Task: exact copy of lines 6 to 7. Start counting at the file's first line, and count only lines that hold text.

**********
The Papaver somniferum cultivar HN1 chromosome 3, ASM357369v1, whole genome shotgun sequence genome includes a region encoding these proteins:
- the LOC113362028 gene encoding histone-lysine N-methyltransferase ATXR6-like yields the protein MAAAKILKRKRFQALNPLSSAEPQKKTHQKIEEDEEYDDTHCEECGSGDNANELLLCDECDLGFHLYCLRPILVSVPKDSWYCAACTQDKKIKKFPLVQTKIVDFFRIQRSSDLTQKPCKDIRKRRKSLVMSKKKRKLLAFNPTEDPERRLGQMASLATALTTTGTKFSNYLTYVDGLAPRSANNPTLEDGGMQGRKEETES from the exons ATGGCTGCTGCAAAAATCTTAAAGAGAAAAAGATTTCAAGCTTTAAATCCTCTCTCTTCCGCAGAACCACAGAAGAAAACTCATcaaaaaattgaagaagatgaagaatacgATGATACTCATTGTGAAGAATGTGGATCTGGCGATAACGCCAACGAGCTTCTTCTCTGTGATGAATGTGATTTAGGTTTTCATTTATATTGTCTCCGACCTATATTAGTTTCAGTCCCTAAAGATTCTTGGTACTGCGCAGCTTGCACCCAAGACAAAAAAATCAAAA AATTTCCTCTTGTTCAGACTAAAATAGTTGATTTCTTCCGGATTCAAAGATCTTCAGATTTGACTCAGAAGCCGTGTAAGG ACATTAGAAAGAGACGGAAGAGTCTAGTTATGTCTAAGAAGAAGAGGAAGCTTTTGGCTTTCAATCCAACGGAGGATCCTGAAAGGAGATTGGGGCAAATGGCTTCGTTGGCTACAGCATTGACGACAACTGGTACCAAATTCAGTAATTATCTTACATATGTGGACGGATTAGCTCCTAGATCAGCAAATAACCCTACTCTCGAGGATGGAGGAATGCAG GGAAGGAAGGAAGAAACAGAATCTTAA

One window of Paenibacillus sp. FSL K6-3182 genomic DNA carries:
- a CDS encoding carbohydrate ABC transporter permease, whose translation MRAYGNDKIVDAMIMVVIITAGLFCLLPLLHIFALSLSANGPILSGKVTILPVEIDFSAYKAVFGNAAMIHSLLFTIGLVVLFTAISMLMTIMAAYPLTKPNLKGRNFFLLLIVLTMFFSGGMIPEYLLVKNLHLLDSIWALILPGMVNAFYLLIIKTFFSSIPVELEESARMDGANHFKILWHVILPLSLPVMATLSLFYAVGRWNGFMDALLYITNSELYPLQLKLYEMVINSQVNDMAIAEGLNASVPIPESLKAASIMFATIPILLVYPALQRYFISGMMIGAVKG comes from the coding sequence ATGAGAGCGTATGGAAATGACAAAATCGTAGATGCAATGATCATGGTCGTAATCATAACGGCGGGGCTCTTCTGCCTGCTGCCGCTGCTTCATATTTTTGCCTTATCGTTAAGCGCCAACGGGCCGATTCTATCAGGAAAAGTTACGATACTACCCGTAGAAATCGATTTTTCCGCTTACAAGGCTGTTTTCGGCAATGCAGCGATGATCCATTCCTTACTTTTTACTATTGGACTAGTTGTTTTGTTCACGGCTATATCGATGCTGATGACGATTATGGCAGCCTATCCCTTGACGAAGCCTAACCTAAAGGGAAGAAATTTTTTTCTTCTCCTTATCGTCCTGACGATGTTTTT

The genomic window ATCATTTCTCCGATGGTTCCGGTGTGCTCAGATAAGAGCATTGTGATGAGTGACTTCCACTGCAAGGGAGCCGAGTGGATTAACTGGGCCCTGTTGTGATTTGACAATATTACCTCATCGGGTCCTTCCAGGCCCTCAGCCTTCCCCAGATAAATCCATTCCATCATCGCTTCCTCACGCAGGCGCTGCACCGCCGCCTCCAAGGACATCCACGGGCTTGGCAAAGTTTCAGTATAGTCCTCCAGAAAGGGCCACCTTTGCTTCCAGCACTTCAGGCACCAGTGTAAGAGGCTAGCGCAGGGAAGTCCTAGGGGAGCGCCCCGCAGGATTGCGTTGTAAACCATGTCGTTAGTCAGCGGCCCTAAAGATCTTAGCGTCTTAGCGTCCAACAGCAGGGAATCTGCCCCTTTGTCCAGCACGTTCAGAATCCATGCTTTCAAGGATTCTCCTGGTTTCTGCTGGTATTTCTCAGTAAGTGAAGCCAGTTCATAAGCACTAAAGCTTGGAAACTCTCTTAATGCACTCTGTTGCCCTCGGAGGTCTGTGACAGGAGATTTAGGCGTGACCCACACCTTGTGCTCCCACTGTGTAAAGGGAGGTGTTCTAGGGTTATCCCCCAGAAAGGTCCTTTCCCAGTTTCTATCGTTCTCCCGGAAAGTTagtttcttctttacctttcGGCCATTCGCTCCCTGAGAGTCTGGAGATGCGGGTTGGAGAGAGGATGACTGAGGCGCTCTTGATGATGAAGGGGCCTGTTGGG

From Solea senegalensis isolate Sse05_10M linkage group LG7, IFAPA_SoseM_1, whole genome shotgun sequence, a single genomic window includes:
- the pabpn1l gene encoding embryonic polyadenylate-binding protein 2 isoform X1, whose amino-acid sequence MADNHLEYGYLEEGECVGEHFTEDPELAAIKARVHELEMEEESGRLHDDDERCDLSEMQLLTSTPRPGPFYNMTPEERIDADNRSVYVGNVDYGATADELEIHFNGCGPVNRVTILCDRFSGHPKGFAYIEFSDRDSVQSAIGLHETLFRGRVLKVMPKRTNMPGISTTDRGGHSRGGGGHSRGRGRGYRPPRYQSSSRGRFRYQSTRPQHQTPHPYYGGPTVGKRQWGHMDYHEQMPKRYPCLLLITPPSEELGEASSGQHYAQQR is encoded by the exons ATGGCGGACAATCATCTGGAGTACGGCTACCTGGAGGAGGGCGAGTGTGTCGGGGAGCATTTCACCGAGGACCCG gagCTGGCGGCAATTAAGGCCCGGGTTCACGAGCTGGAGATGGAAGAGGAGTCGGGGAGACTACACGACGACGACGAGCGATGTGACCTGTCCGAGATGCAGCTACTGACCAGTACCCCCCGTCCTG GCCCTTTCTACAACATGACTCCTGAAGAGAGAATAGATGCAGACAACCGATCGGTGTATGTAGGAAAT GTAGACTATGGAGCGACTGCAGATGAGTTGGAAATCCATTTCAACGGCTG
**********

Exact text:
From Solea senegalensis isolate Sse05_10M linkage group LG7, IFAPA_SoseM_1, whole genome shotgun sequence, a single genomic window includes:
- the pabpn1l gene encoding embryonic polyadenylate-binding protein 2 isoform X1, whose amino-acid sequence MADNHLEYGYLEEGECVGEHFTEDPELAAIKARVHELEMEEESGRLHDDDERCDLSEMQLLTSTPRPGPFYNMTPEERIDADNRSVYVGNVDYGATADELEIHFNGCGPVNRVTILCDRFSGHPKGFAYIEFSDRDSVQSAIGLHETLFRGRVLKVMPKRTNMPGISTTDRGGHSRGGGGHSRGRGRGYRPPRYQSSSRGRFRYQSTRPQHQTPHPYYGGPTVGKRQWGHMDYHEQMPKRYPCLLLITPPSEELGEASSGQHYAQQR is encoded by the exons ATGGCGGACAATCATCTGGAGTACGGCTACCTGGAGGAGGGCGAGTGTGTCGGGGAGCATTTCACCGAGGACCCG gagCTGGCGGCAATTAAGGCCCGGGTTCACGAGCTGGAGATGGAAGAGGAGTCGGGGAGACTACACGACGACGACGAGCGATGTGACCTGTCCGAGATGCAGCTACTGACCAGTACCCCCCGTCCTG GCCCTTTCTACAACATGACTCCTGAAGAGAGAATAGATGCAGACAACCGATCGGTGTATGTAGGAAAT GTAGACTATGGAGCGACTGCAGATGAGTTGGAAATCCATTTCAACGGCTG